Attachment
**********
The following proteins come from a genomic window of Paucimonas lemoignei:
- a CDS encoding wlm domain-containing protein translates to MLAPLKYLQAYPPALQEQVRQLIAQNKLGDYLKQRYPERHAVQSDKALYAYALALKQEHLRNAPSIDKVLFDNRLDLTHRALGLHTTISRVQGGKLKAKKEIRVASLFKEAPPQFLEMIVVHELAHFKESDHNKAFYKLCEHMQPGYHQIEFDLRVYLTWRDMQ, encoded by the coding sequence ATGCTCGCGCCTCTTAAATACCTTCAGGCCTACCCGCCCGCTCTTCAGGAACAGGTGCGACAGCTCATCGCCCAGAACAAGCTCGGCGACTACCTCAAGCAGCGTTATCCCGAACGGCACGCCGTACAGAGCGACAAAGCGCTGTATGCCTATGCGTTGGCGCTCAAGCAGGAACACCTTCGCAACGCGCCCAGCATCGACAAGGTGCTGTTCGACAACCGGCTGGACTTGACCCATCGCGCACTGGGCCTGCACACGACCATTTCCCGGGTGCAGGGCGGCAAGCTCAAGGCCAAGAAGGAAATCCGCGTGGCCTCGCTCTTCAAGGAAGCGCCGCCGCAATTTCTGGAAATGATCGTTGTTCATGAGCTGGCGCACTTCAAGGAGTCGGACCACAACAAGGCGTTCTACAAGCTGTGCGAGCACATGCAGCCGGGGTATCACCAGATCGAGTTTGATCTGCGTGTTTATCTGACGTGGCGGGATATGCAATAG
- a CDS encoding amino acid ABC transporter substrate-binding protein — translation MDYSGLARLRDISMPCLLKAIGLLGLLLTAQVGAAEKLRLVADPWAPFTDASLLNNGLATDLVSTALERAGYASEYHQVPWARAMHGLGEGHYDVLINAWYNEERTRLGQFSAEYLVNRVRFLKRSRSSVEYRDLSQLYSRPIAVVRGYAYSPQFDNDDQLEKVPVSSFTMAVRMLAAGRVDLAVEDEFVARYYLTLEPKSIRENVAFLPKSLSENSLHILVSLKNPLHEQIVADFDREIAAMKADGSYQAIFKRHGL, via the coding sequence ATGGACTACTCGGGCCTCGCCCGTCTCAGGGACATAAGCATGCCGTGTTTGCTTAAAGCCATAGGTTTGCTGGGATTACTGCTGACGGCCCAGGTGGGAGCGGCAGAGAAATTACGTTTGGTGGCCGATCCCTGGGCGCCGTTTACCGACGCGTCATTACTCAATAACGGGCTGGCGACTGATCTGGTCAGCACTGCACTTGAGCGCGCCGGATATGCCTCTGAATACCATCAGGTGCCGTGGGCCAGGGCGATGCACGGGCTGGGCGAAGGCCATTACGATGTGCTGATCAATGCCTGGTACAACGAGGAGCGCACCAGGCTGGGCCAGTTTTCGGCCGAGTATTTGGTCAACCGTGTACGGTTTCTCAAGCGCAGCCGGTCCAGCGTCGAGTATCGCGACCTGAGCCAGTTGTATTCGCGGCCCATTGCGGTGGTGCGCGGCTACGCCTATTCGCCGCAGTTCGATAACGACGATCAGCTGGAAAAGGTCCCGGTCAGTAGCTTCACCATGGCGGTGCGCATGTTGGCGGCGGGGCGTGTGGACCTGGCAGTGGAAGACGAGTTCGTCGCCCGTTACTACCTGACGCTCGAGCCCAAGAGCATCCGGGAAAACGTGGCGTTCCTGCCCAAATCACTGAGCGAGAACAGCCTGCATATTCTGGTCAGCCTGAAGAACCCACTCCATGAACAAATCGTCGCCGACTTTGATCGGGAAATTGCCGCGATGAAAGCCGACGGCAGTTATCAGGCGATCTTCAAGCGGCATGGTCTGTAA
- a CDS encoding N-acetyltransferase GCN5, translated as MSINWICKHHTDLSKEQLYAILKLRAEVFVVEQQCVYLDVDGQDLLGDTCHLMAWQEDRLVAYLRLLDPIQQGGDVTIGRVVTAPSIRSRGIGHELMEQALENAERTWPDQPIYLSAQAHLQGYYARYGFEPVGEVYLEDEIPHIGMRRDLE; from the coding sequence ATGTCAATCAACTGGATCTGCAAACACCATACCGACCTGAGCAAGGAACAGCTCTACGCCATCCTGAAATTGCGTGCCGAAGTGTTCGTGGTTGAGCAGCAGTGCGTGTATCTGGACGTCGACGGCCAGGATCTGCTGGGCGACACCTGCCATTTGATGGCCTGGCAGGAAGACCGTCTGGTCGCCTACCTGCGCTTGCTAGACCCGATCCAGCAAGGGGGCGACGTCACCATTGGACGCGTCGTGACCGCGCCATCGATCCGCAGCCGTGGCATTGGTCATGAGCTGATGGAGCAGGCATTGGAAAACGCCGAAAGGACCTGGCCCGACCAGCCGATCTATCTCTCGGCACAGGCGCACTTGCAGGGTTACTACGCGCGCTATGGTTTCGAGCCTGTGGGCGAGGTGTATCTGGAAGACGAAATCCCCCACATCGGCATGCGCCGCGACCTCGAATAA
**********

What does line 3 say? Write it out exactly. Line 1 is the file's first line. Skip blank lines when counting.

- a CDS encoding amino acid ABC transporter substrate-binding protein — translation MDYSGLARLRDISMPCLLKAIGLLGLLLTAQVGAAEKLRLVADPWAPFTDASLLNNGLATDLVSTALERAGYASEYHQVPWARAMHGLGEGHYDVLINAWYNEERTRLGQFSAEYLVNRVRFLKRSRSSVEYRDLSQLYSRPIAVVRGYAYSPQFDNDDQLEKVPVSSFTMAVRMLAAGRVDLAVEDEFVARYYLTLEPKSIRENVAFLPKSLSENSLHILVSLKNPLHEQIVADFDREIAAMKADGSYQAIFKRHGL, via the coding sequence ATGGACTACTCGGGCCTCGCCCGTCTCAGGGACATAAGCATGCCGTGTTTGCTTAAAGCCATAGGTTTGCTGGGATTACTGCTGACGGCCCAGGTGGGAGCGGCAGAGAAATTACGTTTGGTGGCCGATCCCTGGGCGCCGTTTACCGACGCGTCATTACTCAATAACGGGCTGGCGACTGATCTGGTCAGCACTGCACTTGAGCGCGCCGGATATGCCTCTGAATACCATCAGGTGCCGTGGGCCAGGGCGATGCACGGGCTGGGCGAAGGCCATTACGATGTGCTGATCAATGCCTGGTACAACGAGGAGCGCACCAGGCTGGGCCAGTTTTCGGCCGAGTATTTGGTCAACCGTGTACGGTTTCTCAAGCGCAGCCGGTCCAGCGTCGAGTATCGCGACCTGAGCCAGTTGTATTCGCGGCCCATTGCGGTGGTGCGCGGCTACGCCTATTCGCCGCAGTTCGATAACGACGATCAGCTGGAAAAGGTCCCGGTCAGTAGCTTCACCATGGCGGTGCGCATGTTGGCGGCGGGGCGTGTGGACCTGGCAGTGGAAGACGAGTTCGTCGCCCGTTACTACCTGACGCTCGAGCCCAAGAGCATCCGGGAAAACGTGGCGTTCCTGCCCAAATCACTGAGCGAGAACAGCCTGCATATTCTGGTCAGCCTGAAGAACCCACTCCATGAACAAATCGTCGCCGACTTTGATCGGGAAATTGCCGCGATGAAAGCCGACGGCAGTTATCAGGCGATCTTCAAGCGGCATGGTCTGTAA